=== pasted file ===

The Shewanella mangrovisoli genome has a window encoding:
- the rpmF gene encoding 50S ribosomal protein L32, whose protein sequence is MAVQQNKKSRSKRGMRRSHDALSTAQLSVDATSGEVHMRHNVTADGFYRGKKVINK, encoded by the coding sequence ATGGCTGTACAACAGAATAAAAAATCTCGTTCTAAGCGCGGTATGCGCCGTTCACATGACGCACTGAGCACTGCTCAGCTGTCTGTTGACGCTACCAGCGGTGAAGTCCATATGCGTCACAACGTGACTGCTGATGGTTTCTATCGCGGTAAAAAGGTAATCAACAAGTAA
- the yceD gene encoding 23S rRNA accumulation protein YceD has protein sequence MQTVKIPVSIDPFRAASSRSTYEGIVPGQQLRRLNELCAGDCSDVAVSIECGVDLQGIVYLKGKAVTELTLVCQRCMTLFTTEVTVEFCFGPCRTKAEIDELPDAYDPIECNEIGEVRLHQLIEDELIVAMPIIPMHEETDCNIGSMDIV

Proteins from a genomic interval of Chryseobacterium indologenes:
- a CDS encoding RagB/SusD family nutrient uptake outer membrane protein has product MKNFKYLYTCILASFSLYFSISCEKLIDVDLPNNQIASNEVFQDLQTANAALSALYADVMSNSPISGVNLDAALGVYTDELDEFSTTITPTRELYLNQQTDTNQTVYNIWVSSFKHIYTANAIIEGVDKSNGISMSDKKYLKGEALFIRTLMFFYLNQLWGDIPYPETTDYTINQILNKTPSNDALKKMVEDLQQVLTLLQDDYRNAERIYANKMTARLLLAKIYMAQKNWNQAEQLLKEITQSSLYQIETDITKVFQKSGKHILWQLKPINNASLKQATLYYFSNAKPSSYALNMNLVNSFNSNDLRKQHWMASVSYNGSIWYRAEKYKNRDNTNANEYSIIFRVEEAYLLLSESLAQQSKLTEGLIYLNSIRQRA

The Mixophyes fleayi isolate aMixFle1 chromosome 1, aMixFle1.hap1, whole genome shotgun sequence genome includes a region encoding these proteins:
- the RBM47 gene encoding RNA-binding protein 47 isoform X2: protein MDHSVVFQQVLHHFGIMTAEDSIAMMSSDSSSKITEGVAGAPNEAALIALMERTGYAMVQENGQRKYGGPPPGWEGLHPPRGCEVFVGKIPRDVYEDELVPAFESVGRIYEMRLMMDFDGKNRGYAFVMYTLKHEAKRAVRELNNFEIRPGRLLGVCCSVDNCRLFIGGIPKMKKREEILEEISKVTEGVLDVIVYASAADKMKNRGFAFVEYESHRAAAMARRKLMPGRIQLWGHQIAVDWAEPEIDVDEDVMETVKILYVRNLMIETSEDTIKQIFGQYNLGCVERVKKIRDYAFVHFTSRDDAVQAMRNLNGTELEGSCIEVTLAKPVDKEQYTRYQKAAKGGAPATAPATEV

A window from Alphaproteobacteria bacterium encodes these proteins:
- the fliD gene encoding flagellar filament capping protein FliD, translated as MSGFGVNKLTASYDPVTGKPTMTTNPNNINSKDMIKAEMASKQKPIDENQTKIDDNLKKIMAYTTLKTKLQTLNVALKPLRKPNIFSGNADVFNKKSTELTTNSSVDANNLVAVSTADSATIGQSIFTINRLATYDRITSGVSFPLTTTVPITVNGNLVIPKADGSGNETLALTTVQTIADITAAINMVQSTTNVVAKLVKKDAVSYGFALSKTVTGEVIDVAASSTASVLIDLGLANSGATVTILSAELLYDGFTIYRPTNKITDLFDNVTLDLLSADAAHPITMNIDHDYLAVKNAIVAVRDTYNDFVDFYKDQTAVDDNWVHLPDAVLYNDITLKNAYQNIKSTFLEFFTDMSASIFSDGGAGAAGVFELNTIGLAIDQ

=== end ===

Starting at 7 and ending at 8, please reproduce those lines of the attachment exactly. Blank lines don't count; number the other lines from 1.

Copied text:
- the RBM47 gene encoding RNA-binding protein 47 isoform X2: protein MDHSVVFQQVLHHFGIMTAEDSIAMMSSDSSSKITEGVAGAPNEAALIALMERTGYAMVQENGQRKYGGPPPGWEGLHPPRGCEVFVGKIPRDVYEDELVPAFESVGRIYEMRLMMDFDGKNRGYAFVMYTLKHEAKRAVRELNNFEIRPGRLLGVCCSVDNCRLFIGGIPKMKKREEILEEISKVTEGVLDVIVYASAADKMKNRGFAFVEYESHRAAAMARRKLMPGRIQLWGHQIAVDWAEPEIDVDEDVMETVKILYVRNLMIETSEDTIKQIFGQYNLGCVERVKKIRDYAFVHFTSRDDAVQAMRNLNGTELEGSCIEVTLAKPVDKEQYTRYQKAAKGGAPATAPATEV

A window from Alphaproteobacteria bacterium encodes these proteins: